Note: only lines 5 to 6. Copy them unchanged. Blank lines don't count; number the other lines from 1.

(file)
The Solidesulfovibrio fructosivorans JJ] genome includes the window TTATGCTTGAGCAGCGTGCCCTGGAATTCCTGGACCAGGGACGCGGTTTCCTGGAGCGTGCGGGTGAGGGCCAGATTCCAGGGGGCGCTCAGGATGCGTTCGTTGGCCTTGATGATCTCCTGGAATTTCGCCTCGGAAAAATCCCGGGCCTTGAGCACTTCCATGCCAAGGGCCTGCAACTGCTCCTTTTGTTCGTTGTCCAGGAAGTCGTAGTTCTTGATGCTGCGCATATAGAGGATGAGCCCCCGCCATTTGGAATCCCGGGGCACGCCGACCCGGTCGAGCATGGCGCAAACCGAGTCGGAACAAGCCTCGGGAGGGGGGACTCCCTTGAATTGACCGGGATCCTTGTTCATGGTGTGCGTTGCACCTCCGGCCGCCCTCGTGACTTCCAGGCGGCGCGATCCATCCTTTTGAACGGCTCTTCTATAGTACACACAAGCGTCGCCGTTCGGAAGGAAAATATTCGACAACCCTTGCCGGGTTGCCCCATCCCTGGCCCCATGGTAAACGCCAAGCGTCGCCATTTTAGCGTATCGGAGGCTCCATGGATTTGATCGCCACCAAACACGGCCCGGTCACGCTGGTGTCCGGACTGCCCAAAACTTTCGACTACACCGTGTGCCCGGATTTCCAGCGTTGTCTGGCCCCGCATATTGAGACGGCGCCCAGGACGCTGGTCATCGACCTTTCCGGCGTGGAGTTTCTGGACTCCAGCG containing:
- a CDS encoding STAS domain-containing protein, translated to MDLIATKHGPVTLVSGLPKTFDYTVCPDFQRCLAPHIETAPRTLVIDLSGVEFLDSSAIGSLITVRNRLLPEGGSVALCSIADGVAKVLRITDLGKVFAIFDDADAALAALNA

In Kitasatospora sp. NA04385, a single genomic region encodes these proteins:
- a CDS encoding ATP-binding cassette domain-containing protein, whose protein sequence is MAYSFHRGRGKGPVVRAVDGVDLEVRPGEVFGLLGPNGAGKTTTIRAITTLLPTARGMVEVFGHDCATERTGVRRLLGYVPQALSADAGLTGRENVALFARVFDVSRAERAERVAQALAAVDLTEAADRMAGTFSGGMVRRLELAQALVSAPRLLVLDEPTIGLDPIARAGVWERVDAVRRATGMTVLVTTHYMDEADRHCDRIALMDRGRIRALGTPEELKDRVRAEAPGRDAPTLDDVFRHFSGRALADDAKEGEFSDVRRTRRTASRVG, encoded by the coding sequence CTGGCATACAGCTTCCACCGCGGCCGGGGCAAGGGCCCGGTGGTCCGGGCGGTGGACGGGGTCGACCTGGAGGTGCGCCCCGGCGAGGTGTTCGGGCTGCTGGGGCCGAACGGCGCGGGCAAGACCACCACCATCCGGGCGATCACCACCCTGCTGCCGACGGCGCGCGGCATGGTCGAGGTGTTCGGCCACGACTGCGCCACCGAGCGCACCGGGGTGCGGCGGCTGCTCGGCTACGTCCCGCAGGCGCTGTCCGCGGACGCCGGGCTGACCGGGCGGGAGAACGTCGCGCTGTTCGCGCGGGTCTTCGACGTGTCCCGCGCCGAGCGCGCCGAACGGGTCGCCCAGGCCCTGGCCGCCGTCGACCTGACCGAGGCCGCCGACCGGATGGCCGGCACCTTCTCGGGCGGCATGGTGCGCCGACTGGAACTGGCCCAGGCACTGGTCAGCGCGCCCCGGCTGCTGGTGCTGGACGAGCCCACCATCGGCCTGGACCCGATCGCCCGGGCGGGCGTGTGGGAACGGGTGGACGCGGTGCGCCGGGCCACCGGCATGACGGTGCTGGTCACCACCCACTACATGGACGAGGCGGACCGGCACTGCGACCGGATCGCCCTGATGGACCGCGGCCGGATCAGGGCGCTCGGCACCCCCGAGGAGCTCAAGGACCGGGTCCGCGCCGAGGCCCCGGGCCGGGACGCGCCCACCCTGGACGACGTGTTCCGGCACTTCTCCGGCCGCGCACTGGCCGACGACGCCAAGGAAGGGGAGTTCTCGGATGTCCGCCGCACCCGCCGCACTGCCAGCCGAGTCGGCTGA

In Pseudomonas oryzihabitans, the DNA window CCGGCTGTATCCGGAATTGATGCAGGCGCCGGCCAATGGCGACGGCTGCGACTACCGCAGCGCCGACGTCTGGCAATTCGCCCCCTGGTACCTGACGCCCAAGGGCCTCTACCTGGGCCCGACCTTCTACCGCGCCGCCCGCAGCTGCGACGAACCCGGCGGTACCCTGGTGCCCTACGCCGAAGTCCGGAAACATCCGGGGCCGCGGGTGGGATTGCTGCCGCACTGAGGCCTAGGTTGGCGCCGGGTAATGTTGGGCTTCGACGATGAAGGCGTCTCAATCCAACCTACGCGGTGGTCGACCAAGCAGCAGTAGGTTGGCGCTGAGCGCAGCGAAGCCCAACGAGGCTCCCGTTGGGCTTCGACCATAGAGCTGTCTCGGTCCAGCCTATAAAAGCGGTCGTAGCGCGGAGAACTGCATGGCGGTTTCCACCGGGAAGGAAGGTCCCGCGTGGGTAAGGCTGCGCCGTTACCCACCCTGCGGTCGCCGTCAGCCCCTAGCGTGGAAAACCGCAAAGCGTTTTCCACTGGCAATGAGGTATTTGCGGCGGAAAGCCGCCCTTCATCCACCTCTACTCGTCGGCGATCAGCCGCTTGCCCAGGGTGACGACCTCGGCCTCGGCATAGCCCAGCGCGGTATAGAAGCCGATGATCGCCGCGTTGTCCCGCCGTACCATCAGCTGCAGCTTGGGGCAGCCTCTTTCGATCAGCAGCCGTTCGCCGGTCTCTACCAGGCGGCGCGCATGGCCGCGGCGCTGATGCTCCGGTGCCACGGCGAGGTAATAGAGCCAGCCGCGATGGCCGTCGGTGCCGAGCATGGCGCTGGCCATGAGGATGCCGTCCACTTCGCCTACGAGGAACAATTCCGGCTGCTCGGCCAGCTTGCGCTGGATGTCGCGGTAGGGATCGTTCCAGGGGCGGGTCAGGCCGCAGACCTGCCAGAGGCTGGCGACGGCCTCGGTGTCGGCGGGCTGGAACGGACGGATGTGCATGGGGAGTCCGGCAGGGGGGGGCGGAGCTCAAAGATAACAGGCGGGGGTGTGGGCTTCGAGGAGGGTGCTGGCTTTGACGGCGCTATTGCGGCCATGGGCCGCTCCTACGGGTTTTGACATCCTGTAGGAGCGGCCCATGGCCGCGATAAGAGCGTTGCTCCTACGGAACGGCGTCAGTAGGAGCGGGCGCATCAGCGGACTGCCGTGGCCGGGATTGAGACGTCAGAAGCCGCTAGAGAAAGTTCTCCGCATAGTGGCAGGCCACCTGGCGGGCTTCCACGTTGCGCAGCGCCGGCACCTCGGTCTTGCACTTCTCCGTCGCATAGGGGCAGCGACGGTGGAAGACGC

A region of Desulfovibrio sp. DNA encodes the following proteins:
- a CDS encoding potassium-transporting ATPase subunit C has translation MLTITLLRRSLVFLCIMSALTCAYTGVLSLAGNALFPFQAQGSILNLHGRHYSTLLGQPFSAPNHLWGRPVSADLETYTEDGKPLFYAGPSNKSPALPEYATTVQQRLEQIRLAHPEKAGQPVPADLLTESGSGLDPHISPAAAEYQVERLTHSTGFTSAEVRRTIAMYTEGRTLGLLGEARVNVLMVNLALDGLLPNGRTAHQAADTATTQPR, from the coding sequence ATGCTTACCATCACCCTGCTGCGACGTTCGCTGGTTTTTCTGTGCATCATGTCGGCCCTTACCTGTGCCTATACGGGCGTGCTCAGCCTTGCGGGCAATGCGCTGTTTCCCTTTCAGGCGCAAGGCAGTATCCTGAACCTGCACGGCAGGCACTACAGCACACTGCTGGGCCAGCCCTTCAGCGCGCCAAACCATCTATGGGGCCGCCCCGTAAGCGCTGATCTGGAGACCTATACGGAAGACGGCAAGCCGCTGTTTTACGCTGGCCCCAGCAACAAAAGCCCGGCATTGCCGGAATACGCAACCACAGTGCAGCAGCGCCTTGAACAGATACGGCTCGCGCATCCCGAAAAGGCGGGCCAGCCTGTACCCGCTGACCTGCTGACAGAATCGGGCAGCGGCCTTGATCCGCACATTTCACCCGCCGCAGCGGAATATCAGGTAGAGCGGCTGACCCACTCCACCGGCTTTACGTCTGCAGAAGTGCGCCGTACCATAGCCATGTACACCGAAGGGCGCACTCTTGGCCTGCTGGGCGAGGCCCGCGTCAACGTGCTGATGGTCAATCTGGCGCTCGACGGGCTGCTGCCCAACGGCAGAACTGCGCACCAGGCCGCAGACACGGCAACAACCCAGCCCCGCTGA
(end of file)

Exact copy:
In Pseudomonas oryzihabitans, the DNA window CCGGCTGTATCCGGAATTGATGCAGGCGCCGGCCAATGGCGACGGCTGCGACTACCGCAGCGCCGACGTCTGGCAATTCGCCCCCTGGTACCTGACGCCCAAGGGCCTCTACCTGGGCCCGACCTTCTACCGCGCCGCCCGCAGCTGCGACGAACCCGGCGGTACCCTGGTGCCCTACGCCGAAGTCCGGAAACATCCGGGGCCGCGGGTGGGATTGCTGCCGCACTGAGGCCTAGGTTGGCGCCGGGTAATGTTGGGCTTCGACGATGAAGGCGTCTCAATCCAACCTACGCGGTGGTCGACCAAGCAGCAGTAGGTTGGCGCTGAGCGCAGCGAAGCCCAACGAGGCTCCCGTTGGGCTTCGACCATAGAGCTGTCTCGGTCCAGCCTATAAAAGCGGTCGTAGCGCGGAGAACTGCATGGCGGTTTCCACCGGGAAGGAAGGTCCCGCGTGGGTAAGGCTGCGCCGTTACCCACCCTGCGGTCGCCGTCAGCCCCTAGCGTGGAAAACCGCAAAGCGTTTTCCACTGGCAATGAGGTATTTGCGGCGGAAAGCCGCCCTTCATCCACCTCTACTCGTCGGCGATCAGCCGCTTGCCCAGGGTGACGACCTCGGCCTCGGCATAGCCCAGCGCGGTATAGAAGCCGATGATCGCCGCGTTGTCCCGCCGTACCATCAGCTGCAGCTTGGGGCAGCCTCTTTCGATCAGCAGCCGTTCGCCGGTCTCTACCAGGCGGCGCGCATGGCCGCGGCGCTGATGCTCCGGTGCCACGGCGAGGTAATAGAGCCAGCCGCGATGGCCGTCGGTGCCGAGCATGGCGCTGGCCATGAGGATGCCGTCCACTTCGCCTACGAGGAACAATTCCGGCTGCTCGGCCAGCTTGCGCTGGATGTCGCGGTAGGGATCGTTCCAGGGGCGGGTCAGGCCGCAGACCTGCCAGAGGCTGGCGACGGCCTCGGTGTCGGCGGGCTGGAACGGACGGATGTGCATGGGGAGTCCGGCAGGGGGGGGCGGAGCTCAAAGATAACAGGCGGGGGTGTGGGCTTCGAGGAGGGTGCTGGCTTTGACGGCGCTATTGCGGCCATGGGCCGCTCCTACGGGTTTTGACATCCTGTAGGAGCGGCCCATGGCCGCGATAAGAGCGTTGCTCCTACGGAACGGCGTCAGTAGGAGCGGGCGCATCAGCGGACTGCCGTGGCCGGGATTGAGACGTCAGAAGCCGCTAGAGAAAGTTCTCCGCATAGTGGCAGGCCACCTGGCGGGCTTCCACGTTGCGCAGCGCCGGCACCTCGGTCTTGCACTTCTCCGTCGCATAGGGGCAGCGACGGTGGAAGACGC

A region of Desulfovibrio sp. DNA encodes the following proteins: